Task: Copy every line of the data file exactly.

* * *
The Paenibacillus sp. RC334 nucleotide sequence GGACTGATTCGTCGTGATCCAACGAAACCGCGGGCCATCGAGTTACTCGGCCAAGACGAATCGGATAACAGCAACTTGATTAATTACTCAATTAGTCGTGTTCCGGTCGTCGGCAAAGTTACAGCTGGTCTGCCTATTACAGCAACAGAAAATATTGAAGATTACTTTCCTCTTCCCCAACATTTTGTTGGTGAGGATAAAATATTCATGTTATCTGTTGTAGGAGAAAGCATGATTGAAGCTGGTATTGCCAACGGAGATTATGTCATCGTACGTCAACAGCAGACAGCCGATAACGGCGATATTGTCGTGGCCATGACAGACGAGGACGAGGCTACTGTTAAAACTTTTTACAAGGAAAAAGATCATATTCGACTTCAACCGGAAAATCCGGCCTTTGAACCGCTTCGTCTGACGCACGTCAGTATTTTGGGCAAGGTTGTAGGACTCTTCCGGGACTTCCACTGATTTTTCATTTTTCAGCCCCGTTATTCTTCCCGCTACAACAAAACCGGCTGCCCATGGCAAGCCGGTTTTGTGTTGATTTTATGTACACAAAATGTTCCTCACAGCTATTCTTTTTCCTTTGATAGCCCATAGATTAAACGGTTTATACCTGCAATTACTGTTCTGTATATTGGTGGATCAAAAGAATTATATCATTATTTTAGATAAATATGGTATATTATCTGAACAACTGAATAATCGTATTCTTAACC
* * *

The Paenibacillus sp. RC334 nucleotide sequence GGACTGATTCGTCGTGATCCAACGAAACCGCGGGCCATCGAGTTACTCGGCCAAGACGAATCGGATAACAGCAACTTGATTAATTACTCAATTAGTCGTGTTCCGGTCGTCGGCAAAGTTACAGCTGGTCTGCCTATTACAGCAACAGAAAATATTGAAGATTACTTTCCTCTTCCCCAACATTTTGTTGGTGAGGATAAAATATTCATGTTATCTGTTGTAGGAGAAAGCATGATTGAAGCTGGTATTGCCAACGGAGATTATGTCATCGTACGTCAACAGCAGACAGCCGATAACGGCGATATTGTCGTGGCCATGACAGACGAGGACGAGGCTACTGTTAAAACTTTTTACAAGGAAAAAGATCATATTCGACTTCAACCGGAAAATCCGGCCTTTGAACCGCTTCGTCTGACGCACGTCAGTATTTTGGGCAAGGTTGTAGGACTCTTCCGGGACTTCCACTGATTTTTCATTTTTCAGCCCCGTTATTCTTCCCGCTACAACAAAACCGGCTGCCCATGGCAAGCCGGTTTTGTGTTGATTTTATGTACACAAAATGTTCCTCACAGCTATTCTTTTTCCTTTGATAGCCCATAGATTAAACGGTTTATACCTGCAATTACTGTTCTGTATATTGGTGGATCAAAAGAATTATATCATTATTTTAGATAAATATGGTATATTATCTGAACAACTGAATAATCGTATTCTTAACC